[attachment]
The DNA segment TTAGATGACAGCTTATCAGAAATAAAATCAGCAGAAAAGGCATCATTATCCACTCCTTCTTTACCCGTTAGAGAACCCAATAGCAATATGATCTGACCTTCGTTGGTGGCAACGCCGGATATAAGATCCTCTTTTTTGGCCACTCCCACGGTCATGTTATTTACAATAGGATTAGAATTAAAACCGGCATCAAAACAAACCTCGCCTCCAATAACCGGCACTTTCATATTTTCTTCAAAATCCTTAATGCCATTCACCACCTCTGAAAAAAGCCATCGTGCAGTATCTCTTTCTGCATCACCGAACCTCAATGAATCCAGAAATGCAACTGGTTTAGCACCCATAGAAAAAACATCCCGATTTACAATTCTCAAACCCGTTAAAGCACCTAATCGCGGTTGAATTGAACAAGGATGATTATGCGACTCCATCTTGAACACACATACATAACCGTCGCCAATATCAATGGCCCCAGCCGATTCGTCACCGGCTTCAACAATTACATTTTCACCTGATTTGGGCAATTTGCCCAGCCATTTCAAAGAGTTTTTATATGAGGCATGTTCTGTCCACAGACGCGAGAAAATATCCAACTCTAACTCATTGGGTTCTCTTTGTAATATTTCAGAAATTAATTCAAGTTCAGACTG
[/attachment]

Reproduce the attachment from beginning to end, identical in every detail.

The DNA segment TTAGATGACAGCTTATCAGAAATAAAATCAGCAGAAAAGGCATCATTATCCACTCCTTCTTTACCCGTTAGAGAACCCAATAGCAATATGATCTGACCTTCGTTGGTGGCAACGCCGGATATAAGATCCTCTTTTTTGGCCACTCCCACGGTCATGTTATTTACAATAGGATTAGAATTAAAACCGGCATCAAAACAAACCTCGCCTCCAATAACCGGCACTTTCATATTTTCTTCAAAATCCTTAATGCCATTCACCACCTCTGAAAAAAGCCATCGTGCAGTATCTCTTTCTGCATCACCGAACCTCAATGAATCCAGAAATGCAACTGGTTTAGCACCCATAGAAAAAACATCCCGATTTACAATTCTCAAACCCGTTAAAGCACCTAATCGCGGTTGAATTGAACAAGGATGATTATGCGACTCCATCTTGAACACACATACATAACCGTCGCCAATATCAATGGCCCCAGCCGATTCGTCACCGGCTTCAACAATTACATTTTCACCTGATTTGGGCAATTTGCCCAGCCATTTCAAAGAGTTTTTATATGAGGCATGTTCTGTCCACAGACGCGAGAAAATATCCAACTCTAACTCATTGGGTTCTCTTTGTAATATTTCAGAAATTAATTCAAGTTCAGACTG